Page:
After long maintaining a strict wall between their engineering and design departments, British maker Jaguar Land Rover may finally be ready to work more closely with its Indian parent Tata Motors.
A report from India indicates two new SUVs planned by Tata will ride on a platform shared with Land Rover. The vehicles are also expected to offer a new line of powertrains developed by the Jaguar Land Rover group that will be used in such future British models as the Jaguar XE sedan and Land Rover Discovery.
Rumors of such a project have been circulating for months on outlets as diverse as the Economic Times, Autoblog and TheDetroitBureau.com. The latest to pick up – and add some significant details – is Indian website Live Mint. It reports that Tata will use Land Rover’s platform for both five- and seven-passenger SUV models.
Such a move could prove critical for the Indian brand which has struggled to gain traction both inside its home market and on a broader scale. Tata officials said at the time they bought JLR from Ford Motor Co. that they hoped to learn from the luxury maker in a bid to become a global manufacturer. At the same time, Tata also stressed that it wouldn’t risk diluting its British subsidiary by badge engineering products under its own name.
How it now plans to walk that fine line remains to be seen, but Tata clearly needs help. It had tried targeting the absolute rock-bottom market with its primitive Nano, only to find itself lambasted because of quality problems, including a series of fires that have made for good viewing on the Internet. Now it hopes to move a bit more upmarket with products that could eventually have some appeal beyond India.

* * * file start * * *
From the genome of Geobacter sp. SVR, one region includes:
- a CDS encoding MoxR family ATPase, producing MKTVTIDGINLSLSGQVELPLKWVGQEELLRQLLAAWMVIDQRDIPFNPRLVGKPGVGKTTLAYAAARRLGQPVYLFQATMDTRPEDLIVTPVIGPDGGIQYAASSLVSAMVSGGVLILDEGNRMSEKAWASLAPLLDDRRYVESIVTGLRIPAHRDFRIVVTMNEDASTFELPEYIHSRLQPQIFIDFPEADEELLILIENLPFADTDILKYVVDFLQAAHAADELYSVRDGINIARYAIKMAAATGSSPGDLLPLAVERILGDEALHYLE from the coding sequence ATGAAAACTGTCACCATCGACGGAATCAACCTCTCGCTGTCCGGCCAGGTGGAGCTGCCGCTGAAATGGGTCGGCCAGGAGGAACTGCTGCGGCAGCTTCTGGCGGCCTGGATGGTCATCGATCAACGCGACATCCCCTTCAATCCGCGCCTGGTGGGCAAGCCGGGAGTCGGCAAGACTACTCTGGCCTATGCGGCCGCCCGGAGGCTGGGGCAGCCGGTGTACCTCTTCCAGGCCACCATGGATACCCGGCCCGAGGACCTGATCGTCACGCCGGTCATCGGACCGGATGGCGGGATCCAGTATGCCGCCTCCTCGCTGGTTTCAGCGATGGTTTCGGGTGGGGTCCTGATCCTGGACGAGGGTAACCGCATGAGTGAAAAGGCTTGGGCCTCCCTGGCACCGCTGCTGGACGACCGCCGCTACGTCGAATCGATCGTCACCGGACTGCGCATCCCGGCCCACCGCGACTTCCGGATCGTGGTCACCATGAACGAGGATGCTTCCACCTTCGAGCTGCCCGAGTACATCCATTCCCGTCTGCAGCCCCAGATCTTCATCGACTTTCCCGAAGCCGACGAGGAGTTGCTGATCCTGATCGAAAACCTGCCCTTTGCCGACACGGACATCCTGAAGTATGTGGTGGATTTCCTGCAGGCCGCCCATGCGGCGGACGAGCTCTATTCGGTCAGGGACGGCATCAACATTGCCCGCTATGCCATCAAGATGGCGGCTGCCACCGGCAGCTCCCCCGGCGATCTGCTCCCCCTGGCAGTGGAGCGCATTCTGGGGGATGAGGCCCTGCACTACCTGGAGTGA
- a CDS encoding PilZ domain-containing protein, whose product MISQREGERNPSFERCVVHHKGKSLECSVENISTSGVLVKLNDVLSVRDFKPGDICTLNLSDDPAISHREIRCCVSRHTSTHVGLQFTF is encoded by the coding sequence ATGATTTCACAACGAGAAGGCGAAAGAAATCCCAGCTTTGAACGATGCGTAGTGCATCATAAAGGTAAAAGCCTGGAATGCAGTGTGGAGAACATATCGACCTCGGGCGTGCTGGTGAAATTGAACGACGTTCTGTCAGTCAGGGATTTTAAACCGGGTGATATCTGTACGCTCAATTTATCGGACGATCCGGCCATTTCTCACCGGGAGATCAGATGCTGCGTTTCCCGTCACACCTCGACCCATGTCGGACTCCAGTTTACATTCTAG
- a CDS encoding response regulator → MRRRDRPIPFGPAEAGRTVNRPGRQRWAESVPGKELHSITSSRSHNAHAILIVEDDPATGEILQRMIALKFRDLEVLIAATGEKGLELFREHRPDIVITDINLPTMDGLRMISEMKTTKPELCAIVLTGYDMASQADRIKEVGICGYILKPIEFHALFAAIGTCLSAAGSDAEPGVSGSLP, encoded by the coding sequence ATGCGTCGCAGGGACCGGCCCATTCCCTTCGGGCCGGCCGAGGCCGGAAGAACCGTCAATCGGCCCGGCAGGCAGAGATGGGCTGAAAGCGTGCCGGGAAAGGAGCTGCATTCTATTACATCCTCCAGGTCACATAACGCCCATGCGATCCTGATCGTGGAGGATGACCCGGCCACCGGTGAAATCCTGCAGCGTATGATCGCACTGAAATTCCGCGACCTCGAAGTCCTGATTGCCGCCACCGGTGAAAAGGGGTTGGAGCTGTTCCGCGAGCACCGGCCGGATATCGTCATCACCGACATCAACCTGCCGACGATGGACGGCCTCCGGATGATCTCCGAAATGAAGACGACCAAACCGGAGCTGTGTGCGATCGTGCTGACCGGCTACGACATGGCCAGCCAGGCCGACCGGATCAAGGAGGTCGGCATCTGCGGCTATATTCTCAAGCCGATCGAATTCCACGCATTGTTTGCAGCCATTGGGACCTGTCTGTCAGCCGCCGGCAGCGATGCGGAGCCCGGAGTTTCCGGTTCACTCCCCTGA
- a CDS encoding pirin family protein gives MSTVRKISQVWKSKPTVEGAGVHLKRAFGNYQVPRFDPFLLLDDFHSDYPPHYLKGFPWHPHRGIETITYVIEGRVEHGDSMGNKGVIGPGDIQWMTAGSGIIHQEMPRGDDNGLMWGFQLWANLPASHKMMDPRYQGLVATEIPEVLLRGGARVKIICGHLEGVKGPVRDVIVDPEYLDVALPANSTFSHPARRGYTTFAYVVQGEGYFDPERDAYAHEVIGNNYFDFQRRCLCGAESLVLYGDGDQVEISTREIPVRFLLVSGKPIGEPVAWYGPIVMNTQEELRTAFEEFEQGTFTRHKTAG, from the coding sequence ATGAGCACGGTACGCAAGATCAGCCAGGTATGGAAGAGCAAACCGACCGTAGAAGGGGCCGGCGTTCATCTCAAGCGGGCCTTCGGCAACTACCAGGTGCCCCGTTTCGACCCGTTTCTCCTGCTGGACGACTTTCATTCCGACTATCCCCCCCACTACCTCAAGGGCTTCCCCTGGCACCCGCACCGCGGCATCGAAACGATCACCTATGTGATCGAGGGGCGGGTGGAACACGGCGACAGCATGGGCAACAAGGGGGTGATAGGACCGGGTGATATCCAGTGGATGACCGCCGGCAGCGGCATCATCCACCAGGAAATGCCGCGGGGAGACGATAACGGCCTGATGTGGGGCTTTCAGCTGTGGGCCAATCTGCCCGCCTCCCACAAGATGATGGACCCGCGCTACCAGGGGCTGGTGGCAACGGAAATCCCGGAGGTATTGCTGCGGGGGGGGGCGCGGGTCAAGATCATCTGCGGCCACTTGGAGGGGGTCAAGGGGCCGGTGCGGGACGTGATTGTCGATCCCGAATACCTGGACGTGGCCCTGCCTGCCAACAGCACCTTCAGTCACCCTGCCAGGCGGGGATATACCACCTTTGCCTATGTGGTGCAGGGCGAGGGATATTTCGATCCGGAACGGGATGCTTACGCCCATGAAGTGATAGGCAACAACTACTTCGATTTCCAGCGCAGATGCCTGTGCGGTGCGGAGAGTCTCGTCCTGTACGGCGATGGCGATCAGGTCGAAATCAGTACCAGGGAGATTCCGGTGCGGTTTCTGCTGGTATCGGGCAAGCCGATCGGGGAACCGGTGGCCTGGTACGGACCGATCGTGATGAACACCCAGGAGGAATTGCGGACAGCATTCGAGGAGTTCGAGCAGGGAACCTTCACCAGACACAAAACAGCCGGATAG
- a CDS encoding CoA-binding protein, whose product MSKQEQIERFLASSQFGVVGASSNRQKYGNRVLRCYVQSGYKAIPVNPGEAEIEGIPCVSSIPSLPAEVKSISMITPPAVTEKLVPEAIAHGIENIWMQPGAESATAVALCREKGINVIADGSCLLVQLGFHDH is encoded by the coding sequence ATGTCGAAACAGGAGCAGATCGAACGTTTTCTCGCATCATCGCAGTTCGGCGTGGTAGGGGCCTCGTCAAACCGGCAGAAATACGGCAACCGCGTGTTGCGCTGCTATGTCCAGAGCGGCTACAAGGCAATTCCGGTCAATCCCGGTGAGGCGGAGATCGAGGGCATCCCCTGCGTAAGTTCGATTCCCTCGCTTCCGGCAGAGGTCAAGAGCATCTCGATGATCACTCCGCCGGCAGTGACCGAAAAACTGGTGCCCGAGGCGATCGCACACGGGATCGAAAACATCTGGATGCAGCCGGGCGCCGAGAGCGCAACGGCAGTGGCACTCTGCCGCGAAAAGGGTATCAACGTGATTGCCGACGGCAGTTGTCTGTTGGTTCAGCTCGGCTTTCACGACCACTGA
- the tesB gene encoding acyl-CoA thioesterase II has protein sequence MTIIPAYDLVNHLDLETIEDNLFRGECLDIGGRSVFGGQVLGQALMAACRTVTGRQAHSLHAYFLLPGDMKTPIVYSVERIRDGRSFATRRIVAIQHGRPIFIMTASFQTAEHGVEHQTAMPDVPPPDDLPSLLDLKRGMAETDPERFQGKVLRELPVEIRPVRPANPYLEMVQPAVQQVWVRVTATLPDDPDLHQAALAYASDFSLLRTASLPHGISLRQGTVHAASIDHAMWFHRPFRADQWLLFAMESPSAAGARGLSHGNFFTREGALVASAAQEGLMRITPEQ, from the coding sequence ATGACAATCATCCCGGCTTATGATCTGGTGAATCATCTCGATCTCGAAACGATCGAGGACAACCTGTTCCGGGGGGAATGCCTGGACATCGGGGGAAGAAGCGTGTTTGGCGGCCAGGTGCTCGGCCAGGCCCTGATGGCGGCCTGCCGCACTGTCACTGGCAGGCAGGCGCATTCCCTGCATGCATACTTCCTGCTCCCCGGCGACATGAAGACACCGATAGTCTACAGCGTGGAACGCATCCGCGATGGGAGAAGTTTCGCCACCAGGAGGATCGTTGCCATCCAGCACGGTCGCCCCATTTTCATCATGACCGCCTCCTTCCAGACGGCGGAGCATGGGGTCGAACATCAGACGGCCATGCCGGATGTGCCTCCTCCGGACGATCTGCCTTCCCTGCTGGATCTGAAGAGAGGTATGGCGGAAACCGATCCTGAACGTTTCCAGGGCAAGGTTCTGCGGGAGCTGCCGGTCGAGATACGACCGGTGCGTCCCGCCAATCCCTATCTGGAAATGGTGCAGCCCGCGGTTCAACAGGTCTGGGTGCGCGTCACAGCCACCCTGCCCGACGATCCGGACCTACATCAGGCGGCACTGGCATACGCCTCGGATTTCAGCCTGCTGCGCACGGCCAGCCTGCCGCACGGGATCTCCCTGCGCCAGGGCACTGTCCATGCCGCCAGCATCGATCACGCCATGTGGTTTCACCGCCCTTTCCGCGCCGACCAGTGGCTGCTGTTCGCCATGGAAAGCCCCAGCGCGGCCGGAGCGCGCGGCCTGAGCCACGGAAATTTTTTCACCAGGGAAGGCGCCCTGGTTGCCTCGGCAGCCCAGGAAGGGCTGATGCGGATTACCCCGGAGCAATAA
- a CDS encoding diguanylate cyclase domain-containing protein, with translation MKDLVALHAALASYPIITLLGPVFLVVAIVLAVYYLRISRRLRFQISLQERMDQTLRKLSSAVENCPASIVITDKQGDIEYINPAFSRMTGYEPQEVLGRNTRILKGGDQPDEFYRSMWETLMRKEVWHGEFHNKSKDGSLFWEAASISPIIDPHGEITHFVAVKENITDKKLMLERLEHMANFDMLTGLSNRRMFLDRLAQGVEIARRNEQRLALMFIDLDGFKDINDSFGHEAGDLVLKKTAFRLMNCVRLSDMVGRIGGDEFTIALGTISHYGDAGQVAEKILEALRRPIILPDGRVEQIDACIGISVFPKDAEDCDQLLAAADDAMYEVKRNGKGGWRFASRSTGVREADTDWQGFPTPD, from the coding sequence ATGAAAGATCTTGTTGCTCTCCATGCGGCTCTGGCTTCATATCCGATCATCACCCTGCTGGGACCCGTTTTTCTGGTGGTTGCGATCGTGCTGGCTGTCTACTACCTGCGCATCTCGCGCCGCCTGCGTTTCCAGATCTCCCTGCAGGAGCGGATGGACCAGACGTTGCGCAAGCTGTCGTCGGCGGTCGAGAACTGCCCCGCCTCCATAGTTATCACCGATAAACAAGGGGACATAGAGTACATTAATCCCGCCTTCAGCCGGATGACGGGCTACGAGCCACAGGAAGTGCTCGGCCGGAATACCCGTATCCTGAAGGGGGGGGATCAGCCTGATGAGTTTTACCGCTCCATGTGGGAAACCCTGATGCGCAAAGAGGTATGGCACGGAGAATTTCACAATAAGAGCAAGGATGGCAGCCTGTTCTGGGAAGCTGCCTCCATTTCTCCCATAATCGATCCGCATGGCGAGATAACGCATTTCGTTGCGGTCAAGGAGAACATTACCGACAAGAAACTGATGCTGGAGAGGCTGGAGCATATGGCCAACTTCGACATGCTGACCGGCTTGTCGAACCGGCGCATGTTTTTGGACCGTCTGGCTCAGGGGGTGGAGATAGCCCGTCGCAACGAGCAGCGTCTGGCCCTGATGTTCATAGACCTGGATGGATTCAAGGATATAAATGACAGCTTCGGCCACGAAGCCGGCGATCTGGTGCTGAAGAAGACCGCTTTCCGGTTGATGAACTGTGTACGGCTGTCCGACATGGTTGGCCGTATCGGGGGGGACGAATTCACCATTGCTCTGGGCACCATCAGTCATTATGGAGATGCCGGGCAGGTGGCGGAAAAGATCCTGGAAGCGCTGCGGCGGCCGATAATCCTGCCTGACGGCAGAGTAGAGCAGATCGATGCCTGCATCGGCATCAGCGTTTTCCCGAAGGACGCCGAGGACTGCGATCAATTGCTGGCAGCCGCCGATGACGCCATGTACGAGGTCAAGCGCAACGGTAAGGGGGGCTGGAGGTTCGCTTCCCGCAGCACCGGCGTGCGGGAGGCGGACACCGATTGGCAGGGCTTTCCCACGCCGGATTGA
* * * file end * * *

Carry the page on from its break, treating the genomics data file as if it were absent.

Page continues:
Live Mint identifies the two products under development as the five-seat, two-row Q501 SUV, and a seven-seater code-named Q502.
In quotes an anonymous supplier working on the project as saying, “This is part of a long product pipeline till 2020, an approval for which has been received from the Tata board.”
One reason Tata may not have pushed to share technology with JLR before was the vast difference in prices – and costs – which made it hard to use a Jaguar or Land Rover platform for one of the Indian brands. But Live Mint quotes a source saying the company and its British subsidiary have “managed to crack” the code, allowing some cross-sharing. If accurate, it indicates as much as half of the parts on the Land Rover Freelander would be used by Tata for its new utes.
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Apparently, Tata might also want to share the new Ingenium line of engines JLR is developing, though how it hopes to accomplish that, considering the costs of those sophisticated powertrains remains to be seen.
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If it could solve that issue, Tata just might have itself a real advantage in the increasingly competitive Indian market – while also opening up opportunities outside the country.
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In turn, spreading engineering costs could offer some advantages to Jaguar Land Rover, as long as it doesn’t lead to dumbing down the British brand. So far, Tata has been quite generous, JLR officials have told TheDetroitBureau.com, offering up billions of dollars in resources that the long product-starved maker has needed – as the launch of a wide range of new models, including the planned XE clearly demonstrate. It may now be payback time.